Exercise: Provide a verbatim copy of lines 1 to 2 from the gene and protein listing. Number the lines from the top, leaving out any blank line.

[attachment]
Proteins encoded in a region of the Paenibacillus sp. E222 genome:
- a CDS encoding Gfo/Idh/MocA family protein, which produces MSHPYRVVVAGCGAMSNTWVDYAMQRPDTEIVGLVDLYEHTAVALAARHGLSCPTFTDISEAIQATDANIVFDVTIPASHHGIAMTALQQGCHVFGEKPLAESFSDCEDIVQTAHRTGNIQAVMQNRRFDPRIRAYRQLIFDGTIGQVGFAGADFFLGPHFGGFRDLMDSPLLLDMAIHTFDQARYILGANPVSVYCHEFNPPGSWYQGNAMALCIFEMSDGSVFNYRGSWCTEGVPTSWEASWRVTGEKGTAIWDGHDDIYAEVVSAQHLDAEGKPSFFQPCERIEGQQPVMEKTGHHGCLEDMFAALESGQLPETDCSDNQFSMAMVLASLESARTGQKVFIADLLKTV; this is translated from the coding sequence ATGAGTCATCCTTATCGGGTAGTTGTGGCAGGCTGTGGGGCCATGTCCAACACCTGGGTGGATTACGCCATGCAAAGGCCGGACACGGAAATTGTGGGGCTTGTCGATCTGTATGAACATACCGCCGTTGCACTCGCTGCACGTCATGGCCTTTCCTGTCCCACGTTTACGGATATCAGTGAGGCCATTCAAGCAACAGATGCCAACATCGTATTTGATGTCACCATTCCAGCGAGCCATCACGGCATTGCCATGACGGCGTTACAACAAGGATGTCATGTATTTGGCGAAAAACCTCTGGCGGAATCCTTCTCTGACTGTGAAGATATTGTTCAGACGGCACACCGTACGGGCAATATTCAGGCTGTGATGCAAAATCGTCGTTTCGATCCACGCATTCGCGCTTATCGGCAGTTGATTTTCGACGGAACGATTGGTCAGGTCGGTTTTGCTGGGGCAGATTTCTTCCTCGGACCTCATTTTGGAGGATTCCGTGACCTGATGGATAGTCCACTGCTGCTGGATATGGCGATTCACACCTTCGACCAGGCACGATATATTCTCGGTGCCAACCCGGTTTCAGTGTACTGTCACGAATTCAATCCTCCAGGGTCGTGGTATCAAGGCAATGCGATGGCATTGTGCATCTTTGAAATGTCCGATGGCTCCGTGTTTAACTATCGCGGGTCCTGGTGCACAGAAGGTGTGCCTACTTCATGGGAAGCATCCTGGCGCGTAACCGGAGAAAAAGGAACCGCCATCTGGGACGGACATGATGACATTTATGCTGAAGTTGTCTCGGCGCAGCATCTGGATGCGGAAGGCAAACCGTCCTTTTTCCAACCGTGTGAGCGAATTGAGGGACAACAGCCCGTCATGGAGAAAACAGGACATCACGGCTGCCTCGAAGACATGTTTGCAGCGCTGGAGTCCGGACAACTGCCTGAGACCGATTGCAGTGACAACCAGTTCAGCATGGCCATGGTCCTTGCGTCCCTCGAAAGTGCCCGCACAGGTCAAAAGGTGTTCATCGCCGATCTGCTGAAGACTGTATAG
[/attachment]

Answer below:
Proteins encoded in a region of the Paenibacillus sp. E222 genome:
- a CDS encoding Gfo/Idh/MocA family protein, which produces MSHPYRVVVAGCGAMSNTWVDYAMQRPDTEIVGLVDLYEHTAVALAARHGLSCPTFTDISEAIQATDANIVFDVTIPASHHGIAMTALQQGCHVFGEKPLAESFSDCEDIVQTAHRTGNIQAVMQNRRFDPRIRAYRQLIFDGTIGQVGFAGADFFLGPHFGGFRDLMDSPLLLDMAIHTFDQARYILGANPVSVYCHEFNPPGSWYQGNAMALCIFEMSDGSVFNYRGSWCTEGVPTSWEASWRVTGEKGTAIWDGHDDIYAEVVSAQHLDAEGKPSFFQPCERIEGQQPVMEKTGHHGCLEDMFAALESGQLPETDCSDNQFSMAMVLASLESARTGQKVFIADLLKTV; this is translated from the coding sequence ATGAGTCATCCTTATCGGGTAGTTGTGGCAGGCTGTGGGGCCATGTCCAACACCTGGGTGGATTACGCCATGCAAAGGCCGGACACGGAAATTGTGGGGCTTGTCGATCTGTATGAACATACCGCCGTTGCACTCGCTGCACGTCATGGCCTTTCCTGTCCCACGTTTACGGATATCAGTGAGGCCATTCAAGCAACAGATGCCAACATCGTATTTGATGTCACCATTCCAGCGAGCCATCACGGCATTGCCATGACGGCGTTACAACAAGGATGTCATGTATTTGGCGAAAAACCTCTGGCGGAATCCTTCTCTGACTGTGAAGATATTGTTCAGACGGCACACCGTACGGGCAATATTCAGGCTGTGATGCAAAATCGTCGTTTCGATCCACGCATTCGCGCTTATCGGCAGTTGATTTTCGACGGAACGATTGGTCAGGTCGGTTTTGCTGGGGCAGATTTCTTCCTCGGACCTCATTTTGGAGGATTCCGTGACCTGATGGATAGTCCACTGCTGCTGGATATGGCGATTCACACCTTCGACCAGGCACGATATATTCTCGGTGCCAACCCGGTTTCAGTGTACTGTCACGAATTCAATCCTCCAGGGTCGTGGTATCAAGGCAATGCGATGGCATTGTGCATCTTTGAAATGTCCGATGGCTCCGTGTTTAACTATCGCGGGTCCTGGTGCACAGAAGGTGTGCCTACTTCATGGGAAGCATCCTGGCGCGTAACCGGAGAAAAAGGAACCGCCATCTGGGACGGACATGATGACATTTATGCTGAAGTTGTCTCGGCGCAGCATCTGGATGCGGAAGGCAAACCGTCCTTTTTCCAACCGTGTGAGCGAATTGAGGGACAACAGCCCGTCATGGAGAAAACAGGACATCACGGCTGCCTCGAAGACATGTTTGCAGCGCTGGAGTCCGGACAACTGCCTGAGACCGATTGCAGTGACAACCAGTTCAGCATGGCCATGGTCCTTGCGTCCCTCGAAAGTGCCCGCACAGGTCAAAAGGTGTTCATCGCCGATCTGCTGAAGACTGTATAG